docker run -it --rm -v /var/run/docker.sock:/var/run/docker.sock
                    -v <local-path>:/data
                    -e CHE_HOST=<your-ip-or-host>
                       eclipse/che:<version> [COMMAND]

Run As User

On Linux or Mac, you can run Eclipse Che’s container with a different user identity on Linux or Mac. The default is to run the Che container as root. You can pass --user uid:gid or -e CHE_USER=uid:gid as a docker run parameter before the eclipse/che Docker image. The CLI will start the eclipse/che-server image with the same uid:gid combination along with mounting /etc/group and etc/passwd. When Che is run as a custom user, all files written from within the Che server to the host (such as che.env or cli.log will be written to disk with the custom user as the owner of the files. This feature is not available on Windows.

Multiple Containers

If you want to run multiple Che instances at the same time on the same host, each execution of Che needs to have a different:

  1. Port
  2. Che container name
  3. Data folder

We determine the Che container name with the format <prefix>-<port>. The default prefix is che and can be changed on the CLI with -e CHE_CONTAINER_PREFIX=<name>. If you use the default port, then this value is not added to the container name. However, if you change the port with -e CHE_PORT=<port> then we will use that value as part of the container name.

When the CLI executes, it creates a configuration that ultimately launches a container from eclipse/che-server image which is the image that contains the Che container. This container receives the unique name created above.

You can also optionally just set the name of the container with a UUID by setting -e CHE_CONTAINER=<name>.

Proxy Installation

You can install and operate Che behind a proxy:

  1. Configure each physical node’s Docker daemon with proxy access.
  2. Optionally, override workspace proxy settings for users if you want to restrict their Internet access.

Before starting Che, configure Docker’s daemon for proxy access. If you have Docker for Windows or Docker for Mac installed on your desktop and installing Che, these utilities have a GUI in their settings which let you set the proxy settings directly.

Please be mindful that your HTTP_PROXY and/or HTTPS_PROXY that you set in the Docker daemon must have a protocol and port number. Proxy configuration is quite finnicky, so please be mindful of providing a fully qualified proxy location.

If you configure HTTP_PROXY or HTTPS_PROXY in your Docker daemon, we will add localhost,,CHE_HOST to your NO_PROXY value where CHE_HOST is the DNS or IP address. We recommend that you add the short and long form DNS entry to your Docker’s NO_PROXY setting if it is not already set.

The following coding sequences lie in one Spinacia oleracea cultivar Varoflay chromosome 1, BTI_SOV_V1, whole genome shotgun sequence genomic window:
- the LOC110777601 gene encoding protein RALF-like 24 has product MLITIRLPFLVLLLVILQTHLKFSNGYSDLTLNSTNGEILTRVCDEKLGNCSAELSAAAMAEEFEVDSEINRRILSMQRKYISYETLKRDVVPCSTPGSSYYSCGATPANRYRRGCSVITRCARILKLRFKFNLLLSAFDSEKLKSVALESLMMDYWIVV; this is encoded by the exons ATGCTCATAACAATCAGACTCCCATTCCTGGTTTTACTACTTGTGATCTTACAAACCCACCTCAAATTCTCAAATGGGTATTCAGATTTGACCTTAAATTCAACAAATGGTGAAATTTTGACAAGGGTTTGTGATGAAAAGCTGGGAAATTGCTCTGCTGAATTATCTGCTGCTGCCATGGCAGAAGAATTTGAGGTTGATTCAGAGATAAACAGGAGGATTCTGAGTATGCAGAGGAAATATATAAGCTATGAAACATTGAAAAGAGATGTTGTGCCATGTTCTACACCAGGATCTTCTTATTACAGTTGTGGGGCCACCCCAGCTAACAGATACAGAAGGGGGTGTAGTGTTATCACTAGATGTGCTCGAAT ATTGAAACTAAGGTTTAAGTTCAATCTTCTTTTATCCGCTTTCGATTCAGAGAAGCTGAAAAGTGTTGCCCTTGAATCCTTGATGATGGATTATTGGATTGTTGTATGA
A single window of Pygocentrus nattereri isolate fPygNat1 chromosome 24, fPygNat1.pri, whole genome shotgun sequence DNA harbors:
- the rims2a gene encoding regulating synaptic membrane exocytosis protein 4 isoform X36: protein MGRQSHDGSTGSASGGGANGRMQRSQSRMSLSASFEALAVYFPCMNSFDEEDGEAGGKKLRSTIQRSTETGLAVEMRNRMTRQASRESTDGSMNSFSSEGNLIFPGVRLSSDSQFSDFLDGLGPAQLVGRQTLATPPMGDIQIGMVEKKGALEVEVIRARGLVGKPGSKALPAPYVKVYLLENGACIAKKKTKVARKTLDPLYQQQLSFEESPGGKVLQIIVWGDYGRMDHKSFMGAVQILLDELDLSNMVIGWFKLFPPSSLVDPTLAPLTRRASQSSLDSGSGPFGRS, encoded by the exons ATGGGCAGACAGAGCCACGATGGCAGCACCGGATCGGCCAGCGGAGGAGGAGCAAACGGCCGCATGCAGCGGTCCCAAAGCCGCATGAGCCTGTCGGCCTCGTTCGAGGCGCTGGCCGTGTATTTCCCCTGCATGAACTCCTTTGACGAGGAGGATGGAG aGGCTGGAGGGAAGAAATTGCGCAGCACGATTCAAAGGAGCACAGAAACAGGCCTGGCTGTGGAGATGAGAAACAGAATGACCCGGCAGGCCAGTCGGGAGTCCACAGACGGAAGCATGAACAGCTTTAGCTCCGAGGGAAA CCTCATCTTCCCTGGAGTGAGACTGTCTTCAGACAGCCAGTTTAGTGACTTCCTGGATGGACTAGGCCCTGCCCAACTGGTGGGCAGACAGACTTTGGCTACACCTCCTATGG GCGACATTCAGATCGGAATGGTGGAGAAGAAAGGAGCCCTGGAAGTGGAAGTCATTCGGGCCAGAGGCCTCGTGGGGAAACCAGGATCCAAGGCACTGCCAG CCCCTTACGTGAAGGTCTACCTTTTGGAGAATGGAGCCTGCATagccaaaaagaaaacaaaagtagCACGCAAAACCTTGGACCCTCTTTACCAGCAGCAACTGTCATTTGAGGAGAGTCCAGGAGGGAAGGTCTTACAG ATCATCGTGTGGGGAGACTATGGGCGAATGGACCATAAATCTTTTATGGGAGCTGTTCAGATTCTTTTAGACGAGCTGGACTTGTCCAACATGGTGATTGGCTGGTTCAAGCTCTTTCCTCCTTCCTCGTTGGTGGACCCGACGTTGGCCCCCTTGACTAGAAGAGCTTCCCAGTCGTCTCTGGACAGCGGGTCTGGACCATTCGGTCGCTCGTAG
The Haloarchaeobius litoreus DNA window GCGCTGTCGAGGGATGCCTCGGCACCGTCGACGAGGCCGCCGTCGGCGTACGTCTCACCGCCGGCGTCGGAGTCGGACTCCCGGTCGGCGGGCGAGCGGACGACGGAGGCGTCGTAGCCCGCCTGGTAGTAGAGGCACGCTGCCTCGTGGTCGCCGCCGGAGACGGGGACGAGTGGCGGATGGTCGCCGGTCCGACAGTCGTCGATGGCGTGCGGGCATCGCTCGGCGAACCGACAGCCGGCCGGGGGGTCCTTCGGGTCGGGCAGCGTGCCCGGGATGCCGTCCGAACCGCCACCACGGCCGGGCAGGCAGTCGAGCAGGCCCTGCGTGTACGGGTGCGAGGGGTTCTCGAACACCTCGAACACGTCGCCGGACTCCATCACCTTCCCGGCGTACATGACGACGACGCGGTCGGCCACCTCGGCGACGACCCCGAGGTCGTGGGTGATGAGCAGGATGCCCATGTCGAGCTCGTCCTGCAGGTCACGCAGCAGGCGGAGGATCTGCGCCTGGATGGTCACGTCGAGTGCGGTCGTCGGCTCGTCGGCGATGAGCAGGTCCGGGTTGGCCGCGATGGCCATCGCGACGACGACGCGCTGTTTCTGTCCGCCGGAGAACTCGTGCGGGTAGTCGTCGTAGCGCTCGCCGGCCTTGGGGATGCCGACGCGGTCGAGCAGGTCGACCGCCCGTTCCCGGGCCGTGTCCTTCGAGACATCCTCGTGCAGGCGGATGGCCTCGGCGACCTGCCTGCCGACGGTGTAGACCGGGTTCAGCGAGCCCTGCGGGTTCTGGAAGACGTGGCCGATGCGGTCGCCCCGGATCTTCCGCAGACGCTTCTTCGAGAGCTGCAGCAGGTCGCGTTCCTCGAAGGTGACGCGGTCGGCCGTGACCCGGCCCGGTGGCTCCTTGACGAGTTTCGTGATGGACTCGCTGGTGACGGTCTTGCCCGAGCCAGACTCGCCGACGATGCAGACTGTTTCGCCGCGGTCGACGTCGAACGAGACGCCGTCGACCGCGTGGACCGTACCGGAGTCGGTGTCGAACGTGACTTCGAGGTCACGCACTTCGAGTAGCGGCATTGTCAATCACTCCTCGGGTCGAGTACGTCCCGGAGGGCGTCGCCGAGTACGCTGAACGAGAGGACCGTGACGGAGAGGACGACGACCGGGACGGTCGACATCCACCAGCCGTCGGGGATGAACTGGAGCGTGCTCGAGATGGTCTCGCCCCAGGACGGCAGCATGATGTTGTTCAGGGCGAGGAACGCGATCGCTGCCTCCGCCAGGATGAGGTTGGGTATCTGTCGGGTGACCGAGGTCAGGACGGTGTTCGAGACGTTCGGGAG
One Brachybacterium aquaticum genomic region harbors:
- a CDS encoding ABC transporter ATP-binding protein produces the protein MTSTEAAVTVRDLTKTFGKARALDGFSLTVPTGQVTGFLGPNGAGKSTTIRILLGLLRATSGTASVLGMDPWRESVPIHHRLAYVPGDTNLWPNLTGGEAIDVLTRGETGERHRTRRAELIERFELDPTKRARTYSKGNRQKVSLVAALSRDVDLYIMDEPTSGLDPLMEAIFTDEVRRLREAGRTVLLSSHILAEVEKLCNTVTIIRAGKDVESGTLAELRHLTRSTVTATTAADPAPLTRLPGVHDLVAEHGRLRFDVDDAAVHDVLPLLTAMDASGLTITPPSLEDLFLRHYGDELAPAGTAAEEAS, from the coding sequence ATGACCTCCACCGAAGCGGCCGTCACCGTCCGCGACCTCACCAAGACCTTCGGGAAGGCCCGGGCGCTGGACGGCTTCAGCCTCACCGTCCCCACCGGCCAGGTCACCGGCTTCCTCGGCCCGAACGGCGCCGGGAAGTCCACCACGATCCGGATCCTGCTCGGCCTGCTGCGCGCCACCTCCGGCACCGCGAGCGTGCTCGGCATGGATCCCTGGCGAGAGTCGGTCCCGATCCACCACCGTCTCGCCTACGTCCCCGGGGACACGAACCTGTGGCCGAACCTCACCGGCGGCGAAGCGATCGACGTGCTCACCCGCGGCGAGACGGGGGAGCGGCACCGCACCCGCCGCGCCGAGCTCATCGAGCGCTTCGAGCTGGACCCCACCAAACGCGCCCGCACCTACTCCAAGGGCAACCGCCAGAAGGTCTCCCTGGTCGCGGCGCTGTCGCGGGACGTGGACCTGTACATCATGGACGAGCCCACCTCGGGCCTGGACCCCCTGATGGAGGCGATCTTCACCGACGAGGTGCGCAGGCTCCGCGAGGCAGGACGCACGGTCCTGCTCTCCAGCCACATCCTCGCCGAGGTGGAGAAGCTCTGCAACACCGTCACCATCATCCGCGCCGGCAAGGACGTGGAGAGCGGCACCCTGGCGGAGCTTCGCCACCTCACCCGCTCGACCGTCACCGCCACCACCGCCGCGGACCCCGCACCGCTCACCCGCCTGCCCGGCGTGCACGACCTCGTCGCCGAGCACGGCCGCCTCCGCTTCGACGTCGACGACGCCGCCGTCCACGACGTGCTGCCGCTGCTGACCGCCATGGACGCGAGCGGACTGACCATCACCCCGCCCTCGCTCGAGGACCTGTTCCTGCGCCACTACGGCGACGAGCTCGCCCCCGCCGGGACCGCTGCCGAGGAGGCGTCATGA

We will add some values to che.env that contain some proxy overrides. You can optionally modify these with overrides:


The last three entries are injected into workspaces created by your users. This gives your users access to the Internet from within their workspaces. You can comment out these entries to disable access. However, if that access is turned off, then the default templates with source code will fail to be created in workspaces as those projects are cloned from Your workspaces are still functional, we just prevent the template cloning.

Offline Installation

We support offline (disconnected from the Internet) installation and operation. This is helpful for restricted environments, regulated datacenters, or offshore installations. The offline installation downloads the CLI, core system images, and any stack images while you are within a network DMZ with DockerHub access. You can then move those files to a secure environment and start Che.

1. Save Che Images

While connected to the Internet, download Che’s Docker images:

docker run <docker-goodness> eclipse/che:<version> offline

The CLI will download images and save them to /backup/*.tar with each image saved as its own file. You can save these files to a differnet location by volume mounting a local folder to :/data/backup. The version tag of the CLI Docker image will be used to determine which versions of dependent images to download. There is about 1GB of data that will be saved.

The default execution will download none of the optional stack images, which are needed to launch workspaces of a particular type. There are a few dozen stacks for different programming languages and some of them are over 1GB in size. It is unlikely that your users will need all of the stacks, so you do not need to download all of them. You can get a list of available stack images by running eclipse/che offline --list. You can download a specific stack by running eclipse/che offline --image:<image-name> and the --image flag can be repeatedly used on a single command line.

2. Start Che In Offline Mode

Place the TAR files into a folder in the offline computer. If the files are in placed in a folder named /tmp/offline, you can run Che in offline mode with:

# Load the CLI
docker load < /tmp/offline/eclipse_che:<version>.tar

# Start Che in offline mode
docker run <other-properties> -v /tmp/offline:/data/backup eclipse/che:<version> start --offline

The --offline parameter instructs the Che CLI to load all of the TAR files located in the folder mounted to /data/backup. These images will then be used instead of routing out to the Internet to check for DockerHub. The preboot sequence takes place before any CLI functions make use of Docker. The eclipse/che start, eclipse/che download, and eclipse/che init commands support --offline mode which triggers this preboot sequence.


# Remove your Che configuration and destroy user projects and database
docker run eclipse/che:<version> destroy [--quiet|--cli]

# Deletes Che's images from your Docker registry
docker run eclipse/che:<version> rmi

# Delete the Che CLI
docker rmi -f eclipse/che


Che is licensed with the Eclipse Public License.


Change Che’s port, hostname, oAuth, Docker, git, and networking by setting Eclipse Che properties.